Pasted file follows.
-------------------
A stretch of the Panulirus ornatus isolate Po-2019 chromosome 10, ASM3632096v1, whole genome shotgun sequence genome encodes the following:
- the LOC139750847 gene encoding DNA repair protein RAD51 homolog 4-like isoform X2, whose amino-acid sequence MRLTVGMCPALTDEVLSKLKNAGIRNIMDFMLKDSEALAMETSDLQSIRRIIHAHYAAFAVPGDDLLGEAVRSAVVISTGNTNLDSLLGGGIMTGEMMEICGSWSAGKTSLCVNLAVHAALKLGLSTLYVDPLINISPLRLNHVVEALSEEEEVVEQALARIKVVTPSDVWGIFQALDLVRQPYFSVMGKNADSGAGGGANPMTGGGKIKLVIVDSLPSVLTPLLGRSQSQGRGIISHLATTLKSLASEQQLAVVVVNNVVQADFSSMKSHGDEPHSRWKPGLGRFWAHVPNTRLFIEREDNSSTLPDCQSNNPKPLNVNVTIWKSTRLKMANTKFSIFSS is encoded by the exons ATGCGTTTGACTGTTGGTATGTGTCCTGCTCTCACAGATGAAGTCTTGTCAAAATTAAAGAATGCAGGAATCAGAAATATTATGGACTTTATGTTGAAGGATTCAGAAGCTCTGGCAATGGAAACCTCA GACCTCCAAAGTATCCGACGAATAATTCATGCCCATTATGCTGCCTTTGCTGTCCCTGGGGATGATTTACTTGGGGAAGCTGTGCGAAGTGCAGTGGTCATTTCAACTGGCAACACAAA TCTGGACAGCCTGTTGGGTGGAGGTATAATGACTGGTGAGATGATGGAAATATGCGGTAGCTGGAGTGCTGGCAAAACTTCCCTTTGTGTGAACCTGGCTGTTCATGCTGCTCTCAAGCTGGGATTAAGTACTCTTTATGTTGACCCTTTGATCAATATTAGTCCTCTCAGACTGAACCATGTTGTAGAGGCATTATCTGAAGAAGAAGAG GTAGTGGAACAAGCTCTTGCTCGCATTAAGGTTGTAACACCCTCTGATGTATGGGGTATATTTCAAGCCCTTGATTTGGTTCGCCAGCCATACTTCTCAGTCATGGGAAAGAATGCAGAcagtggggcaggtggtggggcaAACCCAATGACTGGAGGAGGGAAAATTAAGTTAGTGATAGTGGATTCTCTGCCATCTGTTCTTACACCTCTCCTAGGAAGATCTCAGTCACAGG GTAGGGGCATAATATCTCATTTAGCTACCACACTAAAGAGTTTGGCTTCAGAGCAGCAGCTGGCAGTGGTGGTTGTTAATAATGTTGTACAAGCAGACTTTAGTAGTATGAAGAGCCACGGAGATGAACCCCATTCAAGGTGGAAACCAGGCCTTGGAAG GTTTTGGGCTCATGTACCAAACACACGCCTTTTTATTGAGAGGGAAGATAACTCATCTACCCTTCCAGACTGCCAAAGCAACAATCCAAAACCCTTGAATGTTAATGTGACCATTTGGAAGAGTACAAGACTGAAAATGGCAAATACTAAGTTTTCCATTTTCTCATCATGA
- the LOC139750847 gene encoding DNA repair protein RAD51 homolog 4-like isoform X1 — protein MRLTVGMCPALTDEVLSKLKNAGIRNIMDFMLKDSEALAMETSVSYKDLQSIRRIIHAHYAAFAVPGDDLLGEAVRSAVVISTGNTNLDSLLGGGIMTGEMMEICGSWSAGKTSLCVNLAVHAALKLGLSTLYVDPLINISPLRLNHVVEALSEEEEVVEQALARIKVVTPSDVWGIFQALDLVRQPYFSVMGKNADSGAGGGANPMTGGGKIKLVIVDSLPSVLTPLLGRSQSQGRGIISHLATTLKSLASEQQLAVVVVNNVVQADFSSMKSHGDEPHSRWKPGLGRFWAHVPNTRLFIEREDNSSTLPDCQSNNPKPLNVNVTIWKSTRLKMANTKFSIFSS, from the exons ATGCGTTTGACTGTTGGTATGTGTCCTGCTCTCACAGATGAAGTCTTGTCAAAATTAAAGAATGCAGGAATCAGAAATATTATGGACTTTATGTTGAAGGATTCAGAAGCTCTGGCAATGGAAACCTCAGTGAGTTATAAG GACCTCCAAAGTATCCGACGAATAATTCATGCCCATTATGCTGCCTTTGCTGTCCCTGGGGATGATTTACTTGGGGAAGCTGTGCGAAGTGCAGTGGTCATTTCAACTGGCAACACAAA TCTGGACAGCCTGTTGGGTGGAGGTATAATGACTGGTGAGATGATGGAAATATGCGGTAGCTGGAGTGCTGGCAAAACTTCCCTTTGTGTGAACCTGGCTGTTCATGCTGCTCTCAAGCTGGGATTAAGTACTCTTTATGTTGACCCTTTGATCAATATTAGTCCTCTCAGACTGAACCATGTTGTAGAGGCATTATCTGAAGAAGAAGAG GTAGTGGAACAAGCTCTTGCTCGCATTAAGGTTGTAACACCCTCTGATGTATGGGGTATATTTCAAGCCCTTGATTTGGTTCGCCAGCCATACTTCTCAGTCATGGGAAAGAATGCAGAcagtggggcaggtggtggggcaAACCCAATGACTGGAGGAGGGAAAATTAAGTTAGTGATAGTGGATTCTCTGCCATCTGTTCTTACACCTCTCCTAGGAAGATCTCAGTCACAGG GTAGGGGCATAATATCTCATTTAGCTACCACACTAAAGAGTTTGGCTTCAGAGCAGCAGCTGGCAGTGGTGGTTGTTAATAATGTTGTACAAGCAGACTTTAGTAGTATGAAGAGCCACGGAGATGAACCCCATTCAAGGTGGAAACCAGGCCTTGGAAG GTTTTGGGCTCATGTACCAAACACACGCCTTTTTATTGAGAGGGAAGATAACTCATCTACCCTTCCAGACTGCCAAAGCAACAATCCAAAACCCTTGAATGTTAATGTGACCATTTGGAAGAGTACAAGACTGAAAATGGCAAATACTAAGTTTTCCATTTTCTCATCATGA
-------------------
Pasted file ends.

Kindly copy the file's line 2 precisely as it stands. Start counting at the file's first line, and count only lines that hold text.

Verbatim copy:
- the LOC139750847 gene encoding DNA repair protein RAD51 homolog 4-like isoform X2, whose amino-acid sequence MRLTVGMCPALTDEVLSKLKNAGIRNIMDFMLKDSEALAMETSDLQSIRRIIHAHYAAFAVPGDDLLGEAVRSAVVISTGNTNLDSLLGGGIMTGEMMEICGSWSAGKTSLCVNLAVHAALKLGLSTLYVDPLINISPLRLNHVVEALSEEEEVVEQALARIKVVTPSDVWGIFQALDLVRQPYFSVMGKNADSGAGGGANPMTGGGKIKLVIVDSLPSVLTPLLGRSQSQGRGIISHLATTLKSLASEQQLAVVVVNNVVQADFSSMKSHGDEPHSRWKPGLGRFWAHVPNTRLFIEREDNSSTLPDCQSNNPKPLNVNVTIWKSTRLKMANTKFSIFSS is encoded by the exons ATGCGTTTGACTGTTGGTATGTGTCCTGCTCTCACAGATGAAGTCTTGTCAAAATTAAAGAATGCAGGAATCAGAAATATTATGGACTTTATGTTGAAGGATTCAGAAGCTCTGGCAATGGAAACCTCA GACCTCCAAAGTATCCGACGAATAATTCATGCCCATTATGCTGCCTTTGCTGTCCCTGGGGATGATTTACTTGGGGAAGCTGTGCGAAGTGCAGTGGTCATTTCAACTGGCAACACAAA TCTGGACAGCCTGTTGGGTGGAGGTATAATGACTGGTGAGATGATGGAAATATGCGGTAGCTGGAGTGCTGGCAAAACTTCCCTTTGTGTGAACCTGGCTGTTCATGCTGCTCTCAAGCTGGGATTAAGTACTCTTTATGTTGACCCTTTGATCAATATTAGTCCTCTCAGACTGAACCATGTTGTAGAGGCATTATCTGAAGAAGAAGAG GTAGTGGAACAAGCTCTTGCTCGCATTAAGGTTGTAACACCCTCTGATGTATGGGGTATATTTCAAGCCCTTGATTTGGTTCGCCAGCCATACTTCTCAGTCATGGGAAAGAATGCAGAcagtggggcaggtggtggggcaAACCCAATGACTGGAGGAGGGAAAATTAAGTTAGTGATAGTGGATTCTCTGCCATCTGTTCTTACACCTCTCCTAGGAAGATCTCAGTCACAGG GTAGGGGCATAATATCTCATTTAGCTACCACACTAAAGAGTTTGGCTTCAGAGCAGCAGCTGGCAGTGGTGGTTGTTAATAATGTTGTACAAGCAGACTTTAGTAGTATGAAGAGCCACGGAGATGAACCCCATTCAAGGTGGAAACCAGGCCTTGGAAG GTTTTGGGCTCATGTACCAAACACACGCCTTTTTATTGAGAGGGAAGATAACTCATCTACCCTTCCAGACTGCCAAAGCAACAATCCAAAACCCTTGAATGTTAATGTGACCATTTGGAAGAGTACAAGACTGAAAATGGCAAATACTAAGTTTTCCATTTTCTCATCATGA